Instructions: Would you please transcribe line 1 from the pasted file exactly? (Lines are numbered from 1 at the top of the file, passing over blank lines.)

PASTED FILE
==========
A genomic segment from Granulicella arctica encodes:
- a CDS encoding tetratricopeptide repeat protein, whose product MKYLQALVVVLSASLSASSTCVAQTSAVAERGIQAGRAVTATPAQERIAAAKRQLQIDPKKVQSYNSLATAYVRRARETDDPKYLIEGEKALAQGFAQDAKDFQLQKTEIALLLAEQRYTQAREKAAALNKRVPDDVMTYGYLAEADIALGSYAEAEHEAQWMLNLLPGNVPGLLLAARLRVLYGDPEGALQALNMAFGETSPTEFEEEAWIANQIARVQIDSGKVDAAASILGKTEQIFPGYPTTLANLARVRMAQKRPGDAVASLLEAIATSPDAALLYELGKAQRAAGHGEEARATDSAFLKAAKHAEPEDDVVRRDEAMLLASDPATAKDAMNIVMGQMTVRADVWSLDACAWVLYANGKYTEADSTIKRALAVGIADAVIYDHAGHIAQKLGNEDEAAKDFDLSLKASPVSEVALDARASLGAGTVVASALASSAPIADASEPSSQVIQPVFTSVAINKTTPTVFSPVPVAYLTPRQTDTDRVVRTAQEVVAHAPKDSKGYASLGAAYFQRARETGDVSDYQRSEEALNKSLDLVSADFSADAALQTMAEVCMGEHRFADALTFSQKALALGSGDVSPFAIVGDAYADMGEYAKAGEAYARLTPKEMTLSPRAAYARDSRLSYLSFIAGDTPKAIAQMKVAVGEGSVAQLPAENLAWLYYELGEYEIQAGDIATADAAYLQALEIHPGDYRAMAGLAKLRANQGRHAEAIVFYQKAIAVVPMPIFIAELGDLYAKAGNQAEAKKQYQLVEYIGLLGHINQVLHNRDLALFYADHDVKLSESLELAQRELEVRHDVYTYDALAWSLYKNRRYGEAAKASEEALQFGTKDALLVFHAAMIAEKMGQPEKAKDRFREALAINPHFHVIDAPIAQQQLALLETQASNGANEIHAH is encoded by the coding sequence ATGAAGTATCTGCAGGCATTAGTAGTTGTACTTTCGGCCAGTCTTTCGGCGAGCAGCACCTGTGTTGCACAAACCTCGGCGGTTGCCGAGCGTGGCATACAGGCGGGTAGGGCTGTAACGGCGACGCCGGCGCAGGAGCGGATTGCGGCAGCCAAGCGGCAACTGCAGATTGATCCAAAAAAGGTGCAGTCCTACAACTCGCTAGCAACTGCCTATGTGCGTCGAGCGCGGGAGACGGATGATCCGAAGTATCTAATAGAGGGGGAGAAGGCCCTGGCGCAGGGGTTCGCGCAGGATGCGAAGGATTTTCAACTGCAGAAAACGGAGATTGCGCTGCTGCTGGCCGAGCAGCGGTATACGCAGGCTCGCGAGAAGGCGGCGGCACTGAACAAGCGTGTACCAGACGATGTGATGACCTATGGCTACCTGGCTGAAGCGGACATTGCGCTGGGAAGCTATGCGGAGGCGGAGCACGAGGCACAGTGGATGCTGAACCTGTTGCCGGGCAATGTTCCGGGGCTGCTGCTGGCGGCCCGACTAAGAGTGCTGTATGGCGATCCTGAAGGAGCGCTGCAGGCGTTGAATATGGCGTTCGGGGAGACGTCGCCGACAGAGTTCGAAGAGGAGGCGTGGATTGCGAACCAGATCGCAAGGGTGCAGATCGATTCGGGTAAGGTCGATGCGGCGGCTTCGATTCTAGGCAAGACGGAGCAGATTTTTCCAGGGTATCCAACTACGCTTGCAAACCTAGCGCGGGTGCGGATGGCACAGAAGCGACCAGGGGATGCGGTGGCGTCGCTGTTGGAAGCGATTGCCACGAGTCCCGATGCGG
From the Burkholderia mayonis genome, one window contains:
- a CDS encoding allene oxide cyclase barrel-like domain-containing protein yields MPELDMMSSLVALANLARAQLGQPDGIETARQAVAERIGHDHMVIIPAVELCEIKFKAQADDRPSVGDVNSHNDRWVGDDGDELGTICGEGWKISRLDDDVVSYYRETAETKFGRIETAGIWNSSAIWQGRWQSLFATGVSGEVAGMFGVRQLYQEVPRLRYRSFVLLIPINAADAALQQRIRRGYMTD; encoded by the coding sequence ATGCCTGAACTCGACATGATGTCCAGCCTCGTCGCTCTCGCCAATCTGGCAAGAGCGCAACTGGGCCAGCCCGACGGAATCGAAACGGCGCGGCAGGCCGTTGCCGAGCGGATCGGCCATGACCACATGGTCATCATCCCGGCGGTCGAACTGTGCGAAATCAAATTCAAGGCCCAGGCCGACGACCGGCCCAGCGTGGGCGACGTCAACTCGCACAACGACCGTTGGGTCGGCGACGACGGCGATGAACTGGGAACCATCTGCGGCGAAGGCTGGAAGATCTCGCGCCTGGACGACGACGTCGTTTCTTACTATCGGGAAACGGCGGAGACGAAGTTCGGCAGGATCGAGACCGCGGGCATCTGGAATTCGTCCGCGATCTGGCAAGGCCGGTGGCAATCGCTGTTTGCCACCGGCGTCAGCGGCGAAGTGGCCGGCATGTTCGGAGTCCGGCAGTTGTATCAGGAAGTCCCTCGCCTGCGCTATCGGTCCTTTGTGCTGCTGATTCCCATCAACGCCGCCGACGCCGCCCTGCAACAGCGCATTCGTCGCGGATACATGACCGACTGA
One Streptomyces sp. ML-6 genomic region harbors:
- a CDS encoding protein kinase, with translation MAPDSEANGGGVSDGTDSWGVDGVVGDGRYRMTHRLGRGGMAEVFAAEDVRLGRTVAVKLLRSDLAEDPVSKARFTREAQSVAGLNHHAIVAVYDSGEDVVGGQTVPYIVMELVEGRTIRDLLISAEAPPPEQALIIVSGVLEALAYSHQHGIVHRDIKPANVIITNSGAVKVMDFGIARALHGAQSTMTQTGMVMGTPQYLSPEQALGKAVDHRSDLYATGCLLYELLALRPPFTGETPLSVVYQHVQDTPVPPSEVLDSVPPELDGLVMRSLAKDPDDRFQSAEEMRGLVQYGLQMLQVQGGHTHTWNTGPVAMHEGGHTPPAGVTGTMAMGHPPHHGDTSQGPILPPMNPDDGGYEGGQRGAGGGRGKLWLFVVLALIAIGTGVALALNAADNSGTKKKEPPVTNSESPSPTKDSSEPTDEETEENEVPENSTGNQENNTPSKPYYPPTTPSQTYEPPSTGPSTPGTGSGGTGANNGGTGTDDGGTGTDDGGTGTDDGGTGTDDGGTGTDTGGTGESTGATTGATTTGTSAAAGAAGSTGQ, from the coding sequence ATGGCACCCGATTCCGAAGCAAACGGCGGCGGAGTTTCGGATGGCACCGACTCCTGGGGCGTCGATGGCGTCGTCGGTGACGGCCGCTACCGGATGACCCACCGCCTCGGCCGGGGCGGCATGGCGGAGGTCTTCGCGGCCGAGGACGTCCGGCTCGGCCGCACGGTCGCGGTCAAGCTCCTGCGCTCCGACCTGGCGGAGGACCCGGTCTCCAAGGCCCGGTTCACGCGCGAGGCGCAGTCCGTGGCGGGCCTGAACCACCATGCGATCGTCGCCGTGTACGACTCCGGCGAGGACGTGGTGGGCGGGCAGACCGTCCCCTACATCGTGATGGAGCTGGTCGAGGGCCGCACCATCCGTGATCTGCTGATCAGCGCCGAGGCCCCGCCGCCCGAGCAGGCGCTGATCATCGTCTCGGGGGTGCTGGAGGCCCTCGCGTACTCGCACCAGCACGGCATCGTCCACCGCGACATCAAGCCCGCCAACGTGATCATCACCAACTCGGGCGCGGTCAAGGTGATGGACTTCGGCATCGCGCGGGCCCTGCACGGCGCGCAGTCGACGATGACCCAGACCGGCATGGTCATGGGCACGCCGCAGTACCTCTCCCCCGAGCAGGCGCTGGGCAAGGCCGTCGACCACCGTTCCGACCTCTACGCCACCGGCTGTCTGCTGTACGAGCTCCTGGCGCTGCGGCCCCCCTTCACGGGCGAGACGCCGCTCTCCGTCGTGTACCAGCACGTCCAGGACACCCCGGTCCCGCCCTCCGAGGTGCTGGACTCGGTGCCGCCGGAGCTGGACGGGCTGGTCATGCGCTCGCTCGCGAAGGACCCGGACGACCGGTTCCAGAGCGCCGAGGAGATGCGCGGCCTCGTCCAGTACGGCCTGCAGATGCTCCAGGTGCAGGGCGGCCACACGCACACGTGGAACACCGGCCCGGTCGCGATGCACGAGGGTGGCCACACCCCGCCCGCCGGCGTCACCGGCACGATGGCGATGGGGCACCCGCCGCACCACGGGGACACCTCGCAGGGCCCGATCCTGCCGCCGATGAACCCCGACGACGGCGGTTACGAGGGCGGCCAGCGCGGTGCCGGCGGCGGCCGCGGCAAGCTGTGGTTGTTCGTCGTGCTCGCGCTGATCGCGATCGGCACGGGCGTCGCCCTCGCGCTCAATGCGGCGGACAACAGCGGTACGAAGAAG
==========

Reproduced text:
A genomic segment from Granulicella arctica encodes: